What is the diet for Haitians? What Haitian dishes should you be searching for, and what kind of flavors and spices will you find while visiting the country? To find out, we went to Haiti. Our favorite Haitian food, sweets, drinks, and where to find them are shared in this Haitian Cuisine and Culinary Travel Guide.
I had no knowledge of Haitian cuisine before making research about this topic related to Haiti. Sure, I had a feeling of what it might be: island-informed, Caribbean-like, African-influenced, maybe even a touch of French.
Haitian cuisine or Haitian food, like the language of the region, has a sense of Crèole, which is a blend of influences. A mixture of roots and spices, pure but zippy, plain and grounded in the truth of the tropics and in the back-story of its African origins, yet with a hint of French sophistication.
Take pikliz (spicy pickled vegetables), breadfruit, bergamot, cress and even strength shakes flavored with rum.
Haitian cuisine is varied: The food draws influences from French and West African traditions and Caribbean ingredients. These six dishes — from stews to fried meats — serve as a good introduction to the culinary offerings of the Haitian community in Miami.
Let’s dig in now. Yeah, Bon apeti!
Pate is the Haitian puff pastry with savory fillings. In Miami, pate is one of the few Haitian food names that is frequently anglicized in English conversations, even among Haitians. Instead of pate, it is also called a patty, usually branded as Haitian or Creole, to differentiate them from Jamaican patties, which are best known to the broader public.
Pate shows the convergence of the French and West African culinary types typical of Haitian cuisine.
The dough is made more like French puff pastry, except as in much of the Caribbean, margarine, lard or shortening also takes the place of butter, normally a luxurious ingredient.
The dough appears to have smoother, chewier layers in the core of the pastry, while the outer layers are thin and brittle.
Spiced ground beef or salted cod are the most popular pate fillings, but other traditional fillings include ground chicken, ground turkey, or smoked herring. Haitian bakeries in Miami sell pate at any time of the day, as do a growing number of restaurants.
Fritay refers to foods that are fried. Some fritays may trace their ancestry directly back to West Africa, where identical preparations exist with the same name, including the seasoned grated malanga fritters called akra.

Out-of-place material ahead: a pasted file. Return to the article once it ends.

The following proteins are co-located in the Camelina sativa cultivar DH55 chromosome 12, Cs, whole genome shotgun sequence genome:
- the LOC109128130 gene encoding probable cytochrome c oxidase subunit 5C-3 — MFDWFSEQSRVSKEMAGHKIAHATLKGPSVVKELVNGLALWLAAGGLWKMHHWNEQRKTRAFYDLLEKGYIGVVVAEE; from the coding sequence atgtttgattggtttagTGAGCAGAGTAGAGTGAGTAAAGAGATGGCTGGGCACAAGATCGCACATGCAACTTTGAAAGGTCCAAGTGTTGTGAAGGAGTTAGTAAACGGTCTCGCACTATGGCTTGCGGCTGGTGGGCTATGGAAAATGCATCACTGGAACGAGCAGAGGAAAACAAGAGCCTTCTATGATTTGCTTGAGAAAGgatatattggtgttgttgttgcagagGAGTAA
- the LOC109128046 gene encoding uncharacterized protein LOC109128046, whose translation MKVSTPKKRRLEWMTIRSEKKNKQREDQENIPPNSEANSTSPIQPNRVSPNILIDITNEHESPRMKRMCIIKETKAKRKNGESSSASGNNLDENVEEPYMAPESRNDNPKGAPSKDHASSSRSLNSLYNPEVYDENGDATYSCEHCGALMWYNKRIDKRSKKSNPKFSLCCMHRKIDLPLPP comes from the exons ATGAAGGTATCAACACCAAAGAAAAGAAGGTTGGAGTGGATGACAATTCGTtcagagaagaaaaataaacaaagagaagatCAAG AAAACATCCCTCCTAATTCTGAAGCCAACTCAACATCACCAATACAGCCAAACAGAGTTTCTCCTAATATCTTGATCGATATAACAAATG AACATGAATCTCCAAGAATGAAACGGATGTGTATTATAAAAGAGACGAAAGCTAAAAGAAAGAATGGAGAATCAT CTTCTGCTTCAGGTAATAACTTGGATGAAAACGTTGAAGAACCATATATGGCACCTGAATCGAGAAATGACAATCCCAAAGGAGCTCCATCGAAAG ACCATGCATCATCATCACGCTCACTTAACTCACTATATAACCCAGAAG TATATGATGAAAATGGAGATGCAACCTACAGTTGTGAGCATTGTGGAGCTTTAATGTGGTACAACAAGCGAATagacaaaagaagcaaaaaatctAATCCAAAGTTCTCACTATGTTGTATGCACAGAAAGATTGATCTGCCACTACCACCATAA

Maybe patat, slices of deep fried white sweet potatoes traditionally served as a snack or side dish, is the easiest fritay. Bannann peze is ubiquitous in Haitian cuisine, and similar to plantain preparations found in the Caribbean, as fried slices of green plantain that are pressed into flat disks and fried again.
Meat needs a mechanism that is more complicated. Tasso transforms into beef or goat (and occasionally turkey), while pork becomes griot (also spelled griyo), which is considered the national dish of Haiti.
Meats require a more complex process. Beef or goat (and sometimes turkey) become tasso, while pork becomes griot (also spelled griyo), which is considered Haiti’s national dish. Preparing the meat typically involves thoroughly washing it, scrubbing it with salt and citrus, scalding it with salted water, and then marinating it in a seasoning paste called epis consisting of parsley, scallions, bell peppers, Scotch bonnet chiles, garlic, cloves, thyme, and citrus juice, along with other herbs and seasonings that vary with each cook.
In its own juices, the beef is slowly braised, then fried to produce a crisp exterior and a juicy, tender inside.
“Pikliz, a fiery cabbage slaw preserved in vinegar and generously seasoned with Scotch bonnet chiles, accompanies almost all fritay, its acidity and heat cutting through the richness of the fried meats and vegetables. Chicken drumsticks receive the same treatment, plus a light dusting of cornstarch before frying to make poul fri, Kreyòl for “fried chicken.
While regularly enjoyed in Miami, special occasion dishes are considered tasso and griot in Haiti. Fritay, particularly griot, tends to play prominently on social occasions: Griot festivals take place in South Florida and Fritay nights are promoted by some Haitian nightclubs.
Poulet Aux Noix (Chicken and Cashew Nuts)
This is a rich northern Haitian chicken specialty, also known as poul ak nwa, served in a tomato-based sauce with cashew nuts that you can most likely find in and around the town of Cap-Haïtien. Where to get it: Lakou Lakay Culture Center close Sans Souci Palace in the town of Milot.
How to prepare it: This recipe is better if you can let the chicken sit in a marinade overnight in a sour orange (or orange and lime juice mix if you can’t get your hands-on sour oranges) and then cook it the next day until the chicken meat is so tender that it comes right off the bones. Here is a recipe for a poulet aux noix to check out.
Griyo (fried pork)
For meat-eaters, griyo is a must-try traditional Haitian dish. It is most commonly eaten with or, better still, spicy piklizz with cabbage salad (onions and other vegetables marinated in a spicy vinegar sauce).
Where to get it: If you go out for a good meal, try the griyo in Petionville’s Quartier Latin. Request a large plate of griyo at Cinq Coins Restaurant (they market it by the pound) in Port-au-Prince for a more low-key meal and side it with a cold beer or two. Great for sharing and celebrating with friends.
How to cook it: one of the aspects that makes this Haitian pork dish so delicious is that it is marinated in a combination of citrus and spices for hours until it is fried. Or, if you want a much healthier version, here’s a baked griyo recipe.